Hurricane Irene and Tropical Storm Lee may be out of mainstream news. But their after-effects are still being struggled with by farmers in eastern New York State and Vermont.
New York chapters of Fellowship of Christian Farmers International have been coordinating flood relief efforts to ravaged farms in Schoharie County, N.Y. As noted in the March issue of American Agriculturist, many farms in the fertile valley lost most of their crops when Hurricane Irene swept through on August 28. Some lost cattle, and had their barns and homes damaged by flood waters up to eight feet high. "Thanks to a first-page article in American Agriculturist, the need for forage is being met," reports Bill Brown, Northeast FCFI coordinator from Marcy, N.Y. "Loads of hay and baleage from other parts of New York are being transported to those most severely affected."
The first week of March saw trailer loads of second- and third-cutting baleage, donated by Ed Scheffler, Groton, N.Y., and a trailer load of large square bales from Stone House Farm in Hudson, N.Y., delivered to the Todd Van Aller and Tony Preston Farms in Middleburg, N.Y. Previously, a load of second-cutting alfalfa found its way from Roland Fish of Grant, Mich., to the Van Aller Farm.
In early February, FCFI spent a couple of days assessing the continuing flood relief needs of the local farmers. With spring still a couple of months away, the need for more forage was very evident.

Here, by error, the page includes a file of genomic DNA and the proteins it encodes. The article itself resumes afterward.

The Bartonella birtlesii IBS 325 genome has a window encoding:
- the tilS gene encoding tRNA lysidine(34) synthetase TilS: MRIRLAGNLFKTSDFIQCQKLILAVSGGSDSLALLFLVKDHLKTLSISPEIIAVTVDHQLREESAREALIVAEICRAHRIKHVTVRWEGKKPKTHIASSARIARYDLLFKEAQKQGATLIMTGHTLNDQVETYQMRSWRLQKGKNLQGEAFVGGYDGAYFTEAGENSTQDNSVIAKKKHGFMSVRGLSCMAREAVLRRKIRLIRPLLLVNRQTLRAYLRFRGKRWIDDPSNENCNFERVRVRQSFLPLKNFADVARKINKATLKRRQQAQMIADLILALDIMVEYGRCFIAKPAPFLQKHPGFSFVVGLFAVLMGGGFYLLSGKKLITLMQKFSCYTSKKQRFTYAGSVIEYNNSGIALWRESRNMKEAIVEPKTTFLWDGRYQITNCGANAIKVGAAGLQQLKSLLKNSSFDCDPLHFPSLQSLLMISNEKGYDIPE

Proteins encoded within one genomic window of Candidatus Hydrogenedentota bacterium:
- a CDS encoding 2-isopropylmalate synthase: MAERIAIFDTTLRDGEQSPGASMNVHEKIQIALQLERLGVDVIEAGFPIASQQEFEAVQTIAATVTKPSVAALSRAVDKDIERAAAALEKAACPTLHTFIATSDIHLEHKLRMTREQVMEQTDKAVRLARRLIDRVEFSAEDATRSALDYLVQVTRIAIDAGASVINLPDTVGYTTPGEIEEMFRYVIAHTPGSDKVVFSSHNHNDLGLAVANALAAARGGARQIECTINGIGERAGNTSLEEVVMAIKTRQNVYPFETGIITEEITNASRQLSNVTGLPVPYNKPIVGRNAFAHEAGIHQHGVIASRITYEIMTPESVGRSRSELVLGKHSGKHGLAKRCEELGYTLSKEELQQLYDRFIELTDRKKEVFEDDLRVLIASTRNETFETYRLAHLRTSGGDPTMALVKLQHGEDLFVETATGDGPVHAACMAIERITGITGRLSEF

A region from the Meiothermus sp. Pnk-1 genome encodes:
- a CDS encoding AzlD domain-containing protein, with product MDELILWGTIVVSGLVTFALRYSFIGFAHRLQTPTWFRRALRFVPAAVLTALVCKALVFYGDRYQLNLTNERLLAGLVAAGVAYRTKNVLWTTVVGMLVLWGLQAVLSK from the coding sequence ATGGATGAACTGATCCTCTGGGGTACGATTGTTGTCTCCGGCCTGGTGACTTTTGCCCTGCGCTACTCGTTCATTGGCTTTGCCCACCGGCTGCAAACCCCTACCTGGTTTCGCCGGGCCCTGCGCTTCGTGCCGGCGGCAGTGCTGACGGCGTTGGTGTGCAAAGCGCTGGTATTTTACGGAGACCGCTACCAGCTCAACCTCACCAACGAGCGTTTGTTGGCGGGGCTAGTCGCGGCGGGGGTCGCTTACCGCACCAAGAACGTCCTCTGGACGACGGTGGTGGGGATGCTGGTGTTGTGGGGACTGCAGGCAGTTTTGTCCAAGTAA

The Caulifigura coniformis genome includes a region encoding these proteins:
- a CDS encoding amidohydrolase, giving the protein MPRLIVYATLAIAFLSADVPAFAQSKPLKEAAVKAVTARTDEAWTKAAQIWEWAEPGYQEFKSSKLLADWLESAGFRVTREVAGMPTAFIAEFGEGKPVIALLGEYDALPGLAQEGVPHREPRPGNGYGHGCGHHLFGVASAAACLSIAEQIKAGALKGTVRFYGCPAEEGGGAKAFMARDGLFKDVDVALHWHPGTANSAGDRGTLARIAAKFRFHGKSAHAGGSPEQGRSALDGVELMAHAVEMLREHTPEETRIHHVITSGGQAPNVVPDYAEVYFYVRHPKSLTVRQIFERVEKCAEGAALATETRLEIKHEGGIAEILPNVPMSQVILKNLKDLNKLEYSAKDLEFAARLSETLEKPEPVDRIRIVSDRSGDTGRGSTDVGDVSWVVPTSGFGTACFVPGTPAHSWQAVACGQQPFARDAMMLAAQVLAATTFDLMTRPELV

Farmers on the list for the next loads of hay included Prokop Farms and the Lloyds of Maple Down Farms. Since then, three more tractor trailer loads have been donated to help fill the needs of those farms. Truckers also are lending their services at a much reduced cost to get the hay where needed most.
These farms and others have suffered losses in the millions of dollars in crops and in clean-up efforts. Some normalcy has returned to the valley. But there's still much in the way of flood relief to be done, adds Brown.
More help is still needed for trucking, hay and other financial needs. And, farmers still need help in cleaning up debris in fields in preparation for planting, rebuilding homes and restoring their lives.
If you'd like to help, contact Brown at (313 -736-5964). To help in the hay relief efforts, call Pastor Jim Wolford of the Gallupville (New York) Gospel Church, (518) 466-8654)